history of Christianity
History of Japan

Much of the early development of this nation could be traced back to the Asian lines. The written language at first utilized Chinese characters with elements of Confucianism and later during the 6th century, Buddhism was introduced as supplements to the indigenous Shinto beliefs. Imperial power began to be eclipsed by the rich land-owning families.

Following a period of bitter fighting between the Minamoto and Taira clans in the late 12th century, imperial power collapsed completely, to be replaced by that of the newly titled shoguns. The line of emperors continued, though with little more than ceremonial purpose.

Much of the 16th century was marked by fighting in the independent domains within the country, each under the rule of a local aristocratic lord known as daimyo. It was only with the advent of Toyotomi Hideyoshi and his successor Tokugawa Ieyasu that the country was reunified. Ieyasu's victory at the beginning of the Tokugawa period-also known as Edo(the name of the town from which was destined to be renamed Tokyo). Japan was ruled under the shogun families until the restoration of the emperor in 1868.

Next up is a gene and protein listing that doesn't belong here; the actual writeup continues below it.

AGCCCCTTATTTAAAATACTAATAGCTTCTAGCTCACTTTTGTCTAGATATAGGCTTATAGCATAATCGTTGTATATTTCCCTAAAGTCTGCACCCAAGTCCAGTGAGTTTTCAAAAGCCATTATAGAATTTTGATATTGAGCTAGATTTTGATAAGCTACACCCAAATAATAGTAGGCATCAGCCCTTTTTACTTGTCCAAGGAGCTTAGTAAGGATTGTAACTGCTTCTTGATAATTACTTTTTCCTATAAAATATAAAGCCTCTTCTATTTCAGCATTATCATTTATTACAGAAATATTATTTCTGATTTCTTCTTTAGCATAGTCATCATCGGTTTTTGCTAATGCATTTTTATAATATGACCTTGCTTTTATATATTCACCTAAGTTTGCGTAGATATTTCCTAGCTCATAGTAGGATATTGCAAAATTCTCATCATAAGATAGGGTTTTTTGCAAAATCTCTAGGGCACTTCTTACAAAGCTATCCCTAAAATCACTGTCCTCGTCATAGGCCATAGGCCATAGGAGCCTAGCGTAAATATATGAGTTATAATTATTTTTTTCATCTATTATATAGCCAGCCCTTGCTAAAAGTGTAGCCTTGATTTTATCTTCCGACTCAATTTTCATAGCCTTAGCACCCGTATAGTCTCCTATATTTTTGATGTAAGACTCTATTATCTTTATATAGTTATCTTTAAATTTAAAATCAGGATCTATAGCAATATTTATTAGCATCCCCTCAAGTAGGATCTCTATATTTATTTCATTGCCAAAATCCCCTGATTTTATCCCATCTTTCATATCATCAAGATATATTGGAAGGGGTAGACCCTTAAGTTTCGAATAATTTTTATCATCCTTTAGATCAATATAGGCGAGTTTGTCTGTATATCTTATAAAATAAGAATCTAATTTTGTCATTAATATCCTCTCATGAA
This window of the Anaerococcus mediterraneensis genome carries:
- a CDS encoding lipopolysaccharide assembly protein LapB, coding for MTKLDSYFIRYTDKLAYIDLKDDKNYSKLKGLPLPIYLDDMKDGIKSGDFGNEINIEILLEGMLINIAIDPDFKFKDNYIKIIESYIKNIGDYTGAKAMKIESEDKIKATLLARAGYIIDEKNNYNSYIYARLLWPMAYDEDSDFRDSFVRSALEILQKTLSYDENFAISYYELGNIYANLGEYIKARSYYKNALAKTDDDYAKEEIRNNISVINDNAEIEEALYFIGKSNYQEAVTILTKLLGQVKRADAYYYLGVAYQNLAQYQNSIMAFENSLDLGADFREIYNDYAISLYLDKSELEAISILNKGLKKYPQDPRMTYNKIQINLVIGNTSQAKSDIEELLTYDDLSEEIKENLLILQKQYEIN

After some 80 years of contact with Europeans, the Tokugawas resolved to have no more to do with outsiders, so Japan embarked on a period of isolation from the outside world, which was finally broken in 1853. Thereafter, Japan modernized its administrative and economic structure and started out on its quest for world power. However, defeat in World War II put an end to the country's aspirations th that direction.

Today, as Asia's dominant economic power, Japan has emerged as world financial power.

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